Half of women and children going to hospital suffer from malaria, Minister of Health says

“Approximately 7 million insecticide-treated nets will be distributed to the Burundian population across the country,” said Thaddée Ndikumana, Minister of Health while he was officially opening the campaign of distributing mosquito nets this 16 December.

Thaddée Ndikumana: “The national situation has not reached the rate where malaria can be declared as an epidemic

This activity took place in Rugombo Commune of Cibitoke Province in northwestern Burundi. Minister Ndikumana has called on the population to use appropriately mosquito nets to avoid contracting malaria which is a threat to the health of the Burundian people.

He has said that 50% of children and women who go to the hospital suffer from malaria adding that the number of malaria patients has decreased over the past few days as a result of government measures to make available medicines and mobile health centers in order to provide people with easy access to health care.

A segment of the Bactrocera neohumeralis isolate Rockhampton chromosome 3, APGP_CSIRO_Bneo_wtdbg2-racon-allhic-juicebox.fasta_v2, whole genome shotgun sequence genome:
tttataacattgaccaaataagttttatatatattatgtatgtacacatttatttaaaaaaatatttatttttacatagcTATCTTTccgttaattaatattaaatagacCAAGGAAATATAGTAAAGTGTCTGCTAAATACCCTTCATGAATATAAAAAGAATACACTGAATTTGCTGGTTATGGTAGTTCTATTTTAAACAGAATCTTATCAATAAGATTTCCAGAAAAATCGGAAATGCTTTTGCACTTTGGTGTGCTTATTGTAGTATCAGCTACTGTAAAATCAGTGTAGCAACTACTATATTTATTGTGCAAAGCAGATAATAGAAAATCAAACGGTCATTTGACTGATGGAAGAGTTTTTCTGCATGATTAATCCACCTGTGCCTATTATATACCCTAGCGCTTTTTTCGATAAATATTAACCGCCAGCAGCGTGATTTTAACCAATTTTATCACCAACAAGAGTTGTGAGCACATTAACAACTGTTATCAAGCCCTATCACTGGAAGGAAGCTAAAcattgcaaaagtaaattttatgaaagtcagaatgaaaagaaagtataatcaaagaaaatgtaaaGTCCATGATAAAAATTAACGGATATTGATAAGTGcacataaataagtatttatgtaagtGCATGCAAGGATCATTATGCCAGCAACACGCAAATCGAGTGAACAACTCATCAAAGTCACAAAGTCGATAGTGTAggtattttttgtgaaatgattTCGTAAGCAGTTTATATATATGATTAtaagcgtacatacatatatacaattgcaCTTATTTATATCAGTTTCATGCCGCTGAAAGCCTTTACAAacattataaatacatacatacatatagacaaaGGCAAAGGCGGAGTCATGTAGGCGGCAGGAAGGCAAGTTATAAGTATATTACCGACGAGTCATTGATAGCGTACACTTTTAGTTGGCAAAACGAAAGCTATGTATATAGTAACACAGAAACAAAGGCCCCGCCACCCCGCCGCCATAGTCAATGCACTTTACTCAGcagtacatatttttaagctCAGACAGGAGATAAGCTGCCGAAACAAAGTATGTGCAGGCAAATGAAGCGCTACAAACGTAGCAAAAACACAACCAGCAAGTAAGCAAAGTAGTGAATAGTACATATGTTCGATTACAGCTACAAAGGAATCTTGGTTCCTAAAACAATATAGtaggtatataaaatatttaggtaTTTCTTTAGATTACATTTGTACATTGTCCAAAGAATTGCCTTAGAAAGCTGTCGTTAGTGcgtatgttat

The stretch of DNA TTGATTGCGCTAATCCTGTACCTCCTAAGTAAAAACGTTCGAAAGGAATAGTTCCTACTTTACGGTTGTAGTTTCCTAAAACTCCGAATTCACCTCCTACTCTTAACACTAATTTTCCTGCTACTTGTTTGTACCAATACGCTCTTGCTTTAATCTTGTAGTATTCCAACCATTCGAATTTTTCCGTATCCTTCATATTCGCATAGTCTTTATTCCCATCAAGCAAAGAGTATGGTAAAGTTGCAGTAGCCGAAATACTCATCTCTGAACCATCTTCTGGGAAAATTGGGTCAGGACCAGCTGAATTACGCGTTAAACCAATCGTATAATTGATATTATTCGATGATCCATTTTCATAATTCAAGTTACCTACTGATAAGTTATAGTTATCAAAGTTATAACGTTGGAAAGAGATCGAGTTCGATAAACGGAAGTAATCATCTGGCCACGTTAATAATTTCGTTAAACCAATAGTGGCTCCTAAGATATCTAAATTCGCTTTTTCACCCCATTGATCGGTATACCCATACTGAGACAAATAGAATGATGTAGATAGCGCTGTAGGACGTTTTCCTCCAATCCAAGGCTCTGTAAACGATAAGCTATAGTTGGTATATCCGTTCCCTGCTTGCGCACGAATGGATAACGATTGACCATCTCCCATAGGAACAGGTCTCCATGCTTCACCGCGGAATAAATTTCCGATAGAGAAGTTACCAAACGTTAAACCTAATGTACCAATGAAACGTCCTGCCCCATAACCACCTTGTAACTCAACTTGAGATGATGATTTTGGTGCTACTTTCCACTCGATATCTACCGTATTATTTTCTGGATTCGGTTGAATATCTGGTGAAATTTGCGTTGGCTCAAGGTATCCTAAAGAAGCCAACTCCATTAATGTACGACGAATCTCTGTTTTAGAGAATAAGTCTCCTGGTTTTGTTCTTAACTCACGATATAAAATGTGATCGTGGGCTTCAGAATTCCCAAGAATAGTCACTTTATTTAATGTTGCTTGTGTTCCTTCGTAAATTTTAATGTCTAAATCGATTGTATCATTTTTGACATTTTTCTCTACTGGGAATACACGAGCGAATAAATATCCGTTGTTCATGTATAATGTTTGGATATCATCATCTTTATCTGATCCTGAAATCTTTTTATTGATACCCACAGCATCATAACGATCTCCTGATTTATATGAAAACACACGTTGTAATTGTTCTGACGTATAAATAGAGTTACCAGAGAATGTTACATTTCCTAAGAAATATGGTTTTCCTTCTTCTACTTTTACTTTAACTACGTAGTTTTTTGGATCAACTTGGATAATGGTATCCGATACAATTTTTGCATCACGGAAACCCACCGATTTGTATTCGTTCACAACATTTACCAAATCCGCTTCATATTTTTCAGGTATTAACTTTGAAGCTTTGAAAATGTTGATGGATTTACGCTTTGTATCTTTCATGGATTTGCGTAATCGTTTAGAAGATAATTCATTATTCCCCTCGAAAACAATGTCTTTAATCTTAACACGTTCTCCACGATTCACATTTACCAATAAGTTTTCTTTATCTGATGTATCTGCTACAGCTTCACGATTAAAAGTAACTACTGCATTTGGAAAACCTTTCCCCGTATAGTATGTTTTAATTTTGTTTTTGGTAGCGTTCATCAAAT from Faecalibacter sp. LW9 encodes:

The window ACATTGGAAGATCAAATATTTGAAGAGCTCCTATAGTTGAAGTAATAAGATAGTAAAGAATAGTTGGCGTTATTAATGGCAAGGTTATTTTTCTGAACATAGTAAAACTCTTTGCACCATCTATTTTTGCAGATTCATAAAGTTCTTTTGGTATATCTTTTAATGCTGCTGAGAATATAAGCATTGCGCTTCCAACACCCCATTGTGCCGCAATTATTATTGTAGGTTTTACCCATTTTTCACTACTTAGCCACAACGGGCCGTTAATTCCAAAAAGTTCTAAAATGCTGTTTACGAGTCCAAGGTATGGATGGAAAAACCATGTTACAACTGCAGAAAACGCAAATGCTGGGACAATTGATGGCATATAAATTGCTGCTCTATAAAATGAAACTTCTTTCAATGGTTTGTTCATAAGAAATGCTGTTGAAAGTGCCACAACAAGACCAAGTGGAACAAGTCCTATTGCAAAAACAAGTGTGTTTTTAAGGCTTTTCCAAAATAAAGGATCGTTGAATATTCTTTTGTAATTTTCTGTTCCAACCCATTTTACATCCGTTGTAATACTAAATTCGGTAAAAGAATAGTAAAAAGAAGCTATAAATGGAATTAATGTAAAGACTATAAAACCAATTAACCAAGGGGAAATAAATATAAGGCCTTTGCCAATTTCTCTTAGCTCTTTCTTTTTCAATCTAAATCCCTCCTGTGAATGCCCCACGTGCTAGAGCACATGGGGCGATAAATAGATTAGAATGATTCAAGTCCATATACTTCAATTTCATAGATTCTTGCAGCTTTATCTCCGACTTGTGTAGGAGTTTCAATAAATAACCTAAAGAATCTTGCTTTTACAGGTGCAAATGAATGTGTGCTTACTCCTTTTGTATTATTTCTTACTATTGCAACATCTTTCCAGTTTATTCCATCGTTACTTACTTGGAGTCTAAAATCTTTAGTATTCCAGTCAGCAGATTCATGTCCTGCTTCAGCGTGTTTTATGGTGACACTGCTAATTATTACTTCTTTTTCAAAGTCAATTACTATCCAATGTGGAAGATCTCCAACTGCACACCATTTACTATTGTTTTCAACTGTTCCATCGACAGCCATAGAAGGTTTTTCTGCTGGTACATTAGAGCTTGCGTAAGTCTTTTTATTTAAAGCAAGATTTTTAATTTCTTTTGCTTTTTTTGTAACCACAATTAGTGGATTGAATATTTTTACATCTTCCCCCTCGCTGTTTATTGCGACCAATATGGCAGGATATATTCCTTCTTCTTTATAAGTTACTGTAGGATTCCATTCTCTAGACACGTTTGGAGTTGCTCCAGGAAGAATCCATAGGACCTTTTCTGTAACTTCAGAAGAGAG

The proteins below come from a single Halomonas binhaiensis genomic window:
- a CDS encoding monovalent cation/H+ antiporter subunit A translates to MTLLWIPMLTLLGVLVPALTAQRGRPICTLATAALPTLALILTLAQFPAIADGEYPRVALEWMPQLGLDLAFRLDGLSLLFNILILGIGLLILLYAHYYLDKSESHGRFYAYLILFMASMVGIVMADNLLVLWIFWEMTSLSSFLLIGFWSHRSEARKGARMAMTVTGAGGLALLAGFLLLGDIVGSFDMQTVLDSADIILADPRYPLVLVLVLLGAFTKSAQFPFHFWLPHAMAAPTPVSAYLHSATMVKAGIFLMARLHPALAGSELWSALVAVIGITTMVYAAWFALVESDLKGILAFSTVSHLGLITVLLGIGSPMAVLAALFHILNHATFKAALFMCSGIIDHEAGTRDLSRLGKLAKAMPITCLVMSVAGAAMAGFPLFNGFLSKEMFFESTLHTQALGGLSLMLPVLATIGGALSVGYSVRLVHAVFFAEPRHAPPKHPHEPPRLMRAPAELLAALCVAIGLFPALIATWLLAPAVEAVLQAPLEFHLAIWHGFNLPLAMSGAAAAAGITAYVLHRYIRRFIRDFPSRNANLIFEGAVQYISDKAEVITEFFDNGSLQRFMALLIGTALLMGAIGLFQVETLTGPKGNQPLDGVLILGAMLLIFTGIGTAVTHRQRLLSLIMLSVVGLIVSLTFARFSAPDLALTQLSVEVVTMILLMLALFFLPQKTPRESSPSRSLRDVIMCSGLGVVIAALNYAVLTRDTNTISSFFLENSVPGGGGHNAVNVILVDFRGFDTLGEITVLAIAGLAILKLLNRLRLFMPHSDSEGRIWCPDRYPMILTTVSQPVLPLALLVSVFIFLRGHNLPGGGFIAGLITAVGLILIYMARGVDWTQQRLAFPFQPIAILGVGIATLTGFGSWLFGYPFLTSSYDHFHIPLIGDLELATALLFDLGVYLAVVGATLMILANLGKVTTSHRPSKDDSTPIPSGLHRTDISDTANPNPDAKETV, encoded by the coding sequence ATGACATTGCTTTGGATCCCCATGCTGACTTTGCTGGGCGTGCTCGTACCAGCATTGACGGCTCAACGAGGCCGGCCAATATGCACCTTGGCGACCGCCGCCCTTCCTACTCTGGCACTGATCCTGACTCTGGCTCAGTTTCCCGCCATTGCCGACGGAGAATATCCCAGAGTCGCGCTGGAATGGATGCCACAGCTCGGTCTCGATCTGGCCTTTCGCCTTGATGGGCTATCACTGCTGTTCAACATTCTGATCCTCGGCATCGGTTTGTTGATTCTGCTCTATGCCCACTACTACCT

African branch of WHO says malaria has killed 2,691 people since the beginning of 2019 while the United Nations Office for the Coordination of Humanitarian Affairs (OCHA) had reported 5.7 million malaria cases in the country and 1,800 deaths since January.

Reports indicate that the major drivers of the current increased malaria transmission include low use of preventive measures that are coverage of long-lasting insecticidal mosquito nets stands at less than 50% after the last universal distribution campaigns in 2017; low population immunity in the wake of increased mobility, especially for the people living in the mountains where malaria transmission is usually very low; climatic changes and vector ecological.